I have been doing the show and art fair circuit for a number of years now, and like everyone else who is creating and selling to the public, I have discovered that not everything is a good idea. What pops into your head as a great idea or design that you are sure is something that will be the next BIG thing and that everyone will love, is the piece that you end up carrying around for over a year or more with no takers. Now for the record, when I try a new design, I will only make 2 or 3 of them to see if they will sell. If my customers respond, then I will add it to the product line, if not, then I'm not stuck with a lot of unsaleable inventory.
Such as; my rubber duckies. Who doesn't love a rubber ducky. I found the perfect colored glass, I used my new glass ring saw to cut them out and I kept the design simple, so all the true rubber duckyness would shine through.
My customers would "Ohhh" and "Ahhh" over them, pick them up, say "How cute is that?" then walk away and not buy them. (Update- They were eventually used as door prizes for a couple of events and found good homes.)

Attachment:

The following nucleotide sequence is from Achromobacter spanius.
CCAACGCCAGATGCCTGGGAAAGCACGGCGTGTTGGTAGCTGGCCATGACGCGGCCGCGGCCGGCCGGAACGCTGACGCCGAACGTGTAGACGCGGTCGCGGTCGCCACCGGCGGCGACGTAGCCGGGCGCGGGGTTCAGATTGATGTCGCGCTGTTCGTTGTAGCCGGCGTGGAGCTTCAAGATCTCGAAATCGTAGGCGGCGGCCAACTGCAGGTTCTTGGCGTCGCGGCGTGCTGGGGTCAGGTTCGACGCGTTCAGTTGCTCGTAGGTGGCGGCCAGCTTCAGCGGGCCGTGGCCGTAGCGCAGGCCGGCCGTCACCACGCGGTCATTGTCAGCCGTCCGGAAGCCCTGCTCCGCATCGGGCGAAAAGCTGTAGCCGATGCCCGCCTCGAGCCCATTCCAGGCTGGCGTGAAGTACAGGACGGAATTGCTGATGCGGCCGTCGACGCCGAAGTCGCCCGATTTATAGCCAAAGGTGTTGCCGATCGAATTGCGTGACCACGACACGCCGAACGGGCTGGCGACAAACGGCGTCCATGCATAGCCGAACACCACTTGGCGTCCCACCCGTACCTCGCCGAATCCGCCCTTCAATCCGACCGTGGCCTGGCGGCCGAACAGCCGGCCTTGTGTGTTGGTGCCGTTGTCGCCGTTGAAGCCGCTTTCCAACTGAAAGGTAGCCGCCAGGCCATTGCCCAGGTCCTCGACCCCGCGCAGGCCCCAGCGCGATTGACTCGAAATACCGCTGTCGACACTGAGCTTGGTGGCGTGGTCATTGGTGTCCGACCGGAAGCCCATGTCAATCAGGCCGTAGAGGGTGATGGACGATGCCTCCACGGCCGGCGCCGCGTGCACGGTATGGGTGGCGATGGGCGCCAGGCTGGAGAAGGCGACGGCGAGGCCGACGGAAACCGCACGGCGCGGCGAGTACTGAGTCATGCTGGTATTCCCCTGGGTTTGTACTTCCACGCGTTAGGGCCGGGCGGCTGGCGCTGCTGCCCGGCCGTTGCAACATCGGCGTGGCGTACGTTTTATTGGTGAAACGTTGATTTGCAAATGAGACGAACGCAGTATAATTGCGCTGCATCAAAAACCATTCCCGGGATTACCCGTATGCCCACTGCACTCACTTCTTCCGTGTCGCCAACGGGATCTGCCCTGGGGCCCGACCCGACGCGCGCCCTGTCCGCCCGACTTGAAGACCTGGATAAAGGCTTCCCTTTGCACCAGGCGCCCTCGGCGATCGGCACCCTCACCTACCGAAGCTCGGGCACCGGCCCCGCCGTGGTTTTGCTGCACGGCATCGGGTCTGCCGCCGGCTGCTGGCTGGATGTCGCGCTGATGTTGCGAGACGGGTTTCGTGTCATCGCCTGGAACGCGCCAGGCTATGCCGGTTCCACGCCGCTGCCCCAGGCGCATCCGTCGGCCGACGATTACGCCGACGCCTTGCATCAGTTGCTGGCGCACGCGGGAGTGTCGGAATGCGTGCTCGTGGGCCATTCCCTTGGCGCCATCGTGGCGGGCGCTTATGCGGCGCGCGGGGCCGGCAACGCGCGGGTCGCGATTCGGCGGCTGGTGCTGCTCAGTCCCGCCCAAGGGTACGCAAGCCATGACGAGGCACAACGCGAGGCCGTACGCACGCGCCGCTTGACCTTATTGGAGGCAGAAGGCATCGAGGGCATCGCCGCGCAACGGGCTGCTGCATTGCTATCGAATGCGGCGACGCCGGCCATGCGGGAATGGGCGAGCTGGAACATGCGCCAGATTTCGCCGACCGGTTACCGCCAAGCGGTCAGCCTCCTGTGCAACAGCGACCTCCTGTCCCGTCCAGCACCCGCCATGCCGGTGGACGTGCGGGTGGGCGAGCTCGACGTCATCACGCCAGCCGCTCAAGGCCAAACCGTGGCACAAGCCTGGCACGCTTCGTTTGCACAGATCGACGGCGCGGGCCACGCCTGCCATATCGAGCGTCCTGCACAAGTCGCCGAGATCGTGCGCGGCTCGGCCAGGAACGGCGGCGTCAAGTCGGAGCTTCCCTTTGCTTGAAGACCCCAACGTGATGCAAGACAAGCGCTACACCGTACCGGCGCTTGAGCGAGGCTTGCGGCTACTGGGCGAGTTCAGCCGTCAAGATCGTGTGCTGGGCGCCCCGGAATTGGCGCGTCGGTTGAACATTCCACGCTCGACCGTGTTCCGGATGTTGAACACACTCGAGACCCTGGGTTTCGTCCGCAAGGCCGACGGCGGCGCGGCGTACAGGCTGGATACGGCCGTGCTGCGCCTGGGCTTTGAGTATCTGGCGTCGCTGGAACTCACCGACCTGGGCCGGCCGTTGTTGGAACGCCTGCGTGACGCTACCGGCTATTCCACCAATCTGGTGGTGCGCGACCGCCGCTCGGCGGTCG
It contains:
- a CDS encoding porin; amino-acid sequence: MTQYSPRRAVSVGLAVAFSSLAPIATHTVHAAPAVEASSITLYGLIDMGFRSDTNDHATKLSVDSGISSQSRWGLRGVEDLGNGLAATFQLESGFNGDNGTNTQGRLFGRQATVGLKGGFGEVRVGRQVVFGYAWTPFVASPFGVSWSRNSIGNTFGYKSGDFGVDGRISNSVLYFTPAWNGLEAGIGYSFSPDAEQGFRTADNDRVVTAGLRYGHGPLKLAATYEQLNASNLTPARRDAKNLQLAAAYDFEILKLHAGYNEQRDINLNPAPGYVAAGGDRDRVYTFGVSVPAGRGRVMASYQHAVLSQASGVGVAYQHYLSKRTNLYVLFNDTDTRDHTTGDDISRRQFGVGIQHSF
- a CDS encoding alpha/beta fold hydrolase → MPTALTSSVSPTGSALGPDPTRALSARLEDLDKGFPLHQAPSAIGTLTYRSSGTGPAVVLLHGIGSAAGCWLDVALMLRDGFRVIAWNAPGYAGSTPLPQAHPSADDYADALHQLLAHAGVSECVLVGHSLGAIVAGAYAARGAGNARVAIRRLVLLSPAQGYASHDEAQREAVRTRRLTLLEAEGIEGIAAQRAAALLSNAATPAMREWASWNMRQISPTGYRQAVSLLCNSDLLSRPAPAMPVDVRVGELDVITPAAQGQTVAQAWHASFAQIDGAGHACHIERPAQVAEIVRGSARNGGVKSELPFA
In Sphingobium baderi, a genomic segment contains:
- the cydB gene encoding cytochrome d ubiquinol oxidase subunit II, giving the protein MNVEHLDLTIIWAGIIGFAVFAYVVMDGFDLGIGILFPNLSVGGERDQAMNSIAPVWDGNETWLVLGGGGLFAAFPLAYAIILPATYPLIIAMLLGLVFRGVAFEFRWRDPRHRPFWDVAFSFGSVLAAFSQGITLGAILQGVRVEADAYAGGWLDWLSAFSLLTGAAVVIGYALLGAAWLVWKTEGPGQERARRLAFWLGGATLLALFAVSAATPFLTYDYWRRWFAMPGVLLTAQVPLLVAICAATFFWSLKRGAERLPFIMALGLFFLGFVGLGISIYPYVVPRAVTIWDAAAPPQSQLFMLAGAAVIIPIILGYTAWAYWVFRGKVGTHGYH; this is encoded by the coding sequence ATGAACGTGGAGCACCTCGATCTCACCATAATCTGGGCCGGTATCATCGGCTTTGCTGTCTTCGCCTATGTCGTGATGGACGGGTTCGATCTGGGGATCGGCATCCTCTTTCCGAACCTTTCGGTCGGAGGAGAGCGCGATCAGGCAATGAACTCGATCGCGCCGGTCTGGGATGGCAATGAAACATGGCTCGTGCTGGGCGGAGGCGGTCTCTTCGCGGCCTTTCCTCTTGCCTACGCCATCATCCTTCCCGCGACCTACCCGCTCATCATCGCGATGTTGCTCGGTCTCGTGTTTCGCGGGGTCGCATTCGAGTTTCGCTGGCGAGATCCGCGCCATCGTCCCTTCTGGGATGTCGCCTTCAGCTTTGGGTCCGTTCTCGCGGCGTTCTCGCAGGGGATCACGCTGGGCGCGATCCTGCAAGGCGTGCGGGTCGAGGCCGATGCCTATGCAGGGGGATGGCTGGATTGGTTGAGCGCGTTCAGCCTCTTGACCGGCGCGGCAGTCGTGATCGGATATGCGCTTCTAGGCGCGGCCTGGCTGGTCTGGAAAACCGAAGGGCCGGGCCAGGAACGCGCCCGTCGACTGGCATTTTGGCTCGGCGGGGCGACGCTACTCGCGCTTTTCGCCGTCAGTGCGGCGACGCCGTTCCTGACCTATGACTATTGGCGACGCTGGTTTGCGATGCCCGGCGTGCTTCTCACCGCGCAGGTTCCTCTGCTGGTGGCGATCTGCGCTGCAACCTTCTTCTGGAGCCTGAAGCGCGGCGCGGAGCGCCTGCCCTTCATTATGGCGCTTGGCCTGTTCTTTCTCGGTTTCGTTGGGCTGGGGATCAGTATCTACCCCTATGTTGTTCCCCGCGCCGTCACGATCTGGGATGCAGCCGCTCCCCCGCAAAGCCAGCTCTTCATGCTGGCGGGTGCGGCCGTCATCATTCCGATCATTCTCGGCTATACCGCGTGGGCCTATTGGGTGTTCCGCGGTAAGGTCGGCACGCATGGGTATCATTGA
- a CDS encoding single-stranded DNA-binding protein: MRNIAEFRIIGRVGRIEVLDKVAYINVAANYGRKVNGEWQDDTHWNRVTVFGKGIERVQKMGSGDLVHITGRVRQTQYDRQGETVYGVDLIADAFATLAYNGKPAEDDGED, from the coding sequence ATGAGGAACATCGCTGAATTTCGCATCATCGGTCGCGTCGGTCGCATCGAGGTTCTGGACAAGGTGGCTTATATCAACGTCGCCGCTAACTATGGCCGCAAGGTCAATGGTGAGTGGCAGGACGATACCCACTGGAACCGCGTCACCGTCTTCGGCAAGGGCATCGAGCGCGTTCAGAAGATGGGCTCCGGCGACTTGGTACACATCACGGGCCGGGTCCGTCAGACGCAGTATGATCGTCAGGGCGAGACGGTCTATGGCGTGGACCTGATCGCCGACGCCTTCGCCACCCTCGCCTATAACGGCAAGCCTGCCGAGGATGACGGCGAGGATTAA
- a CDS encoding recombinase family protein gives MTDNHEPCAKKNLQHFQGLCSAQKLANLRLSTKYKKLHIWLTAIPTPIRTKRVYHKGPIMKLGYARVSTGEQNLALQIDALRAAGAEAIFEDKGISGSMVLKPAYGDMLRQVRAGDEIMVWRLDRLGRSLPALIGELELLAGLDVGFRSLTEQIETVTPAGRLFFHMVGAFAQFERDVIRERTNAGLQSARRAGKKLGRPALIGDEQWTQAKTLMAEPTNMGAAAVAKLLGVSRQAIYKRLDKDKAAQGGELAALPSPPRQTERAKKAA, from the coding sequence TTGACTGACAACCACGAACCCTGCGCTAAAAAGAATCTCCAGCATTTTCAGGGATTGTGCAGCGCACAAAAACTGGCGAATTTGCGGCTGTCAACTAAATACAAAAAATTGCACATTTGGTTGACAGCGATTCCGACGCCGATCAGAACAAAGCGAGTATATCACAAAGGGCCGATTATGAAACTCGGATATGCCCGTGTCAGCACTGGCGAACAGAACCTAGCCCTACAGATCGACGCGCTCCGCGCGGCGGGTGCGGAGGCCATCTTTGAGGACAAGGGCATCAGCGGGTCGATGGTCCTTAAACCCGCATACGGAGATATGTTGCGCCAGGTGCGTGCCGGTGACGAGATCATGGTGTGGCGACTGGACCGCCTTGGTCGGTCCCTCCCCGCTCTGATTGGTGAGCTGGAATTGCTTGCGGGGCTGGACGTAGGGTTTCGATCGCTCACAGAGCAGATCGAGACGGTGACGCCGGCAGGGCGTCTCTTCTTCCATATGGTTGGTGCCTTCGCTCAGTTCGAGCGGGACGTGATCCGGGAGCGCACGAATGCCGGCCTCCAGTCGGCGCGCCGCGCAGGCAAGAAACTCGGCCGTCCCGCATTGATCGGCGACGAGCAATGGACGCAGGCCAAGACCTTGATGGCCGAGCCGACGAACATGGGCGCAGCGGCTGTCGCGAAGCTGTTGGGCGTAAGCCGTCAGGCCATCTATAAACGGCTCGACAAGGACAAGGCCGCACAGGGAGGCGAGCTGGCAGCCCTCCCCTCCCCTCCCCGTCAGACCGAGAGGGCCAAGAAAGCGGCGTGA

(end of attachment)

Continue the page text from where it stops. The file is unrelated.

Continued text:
Then there was my "Garden Buddies". This was a collections of what I thought were cute, whimsical creatures you might find in your garden or yard.
Who wouldn't like a cute little Bunny or a funny little Frog?
Apparently everyone. These poor guys hung on my display grid, show after show after show. I eventually sold one frog, and shortly after that, sold a yellow Bunny (I think that one was around Easter). But the rest were left to languish, watching the butterfly's, dragonfly's and other pieces being picked up and taken home. (Update - The rest of the Bunnies and Frogs found loving homes as gifts and donations to the many animal organizations that I support).
And lastly, there were my very recent "Hopes & Dreams" trinket box's. As I said in the beginning, I only make a 2 or 3 of a new design to see how they will sell, but the box's, well I was so sure that they would fly off my shelf's, I made 8 of them.
I even had my photographer use them in my promotional photos for 2015/2016. Unlike sun catchers that hang on my display, the box's took up a lot of table real estate. And again, customers would take the lids off, look inside, then put the lids back on and move along. I did eventually sell most of them, but only after I put them on sale for 1/2 price.
(Update - I just found one more box that I had cut out and that is ready to be assembled).
It seemed like a good idea at the time.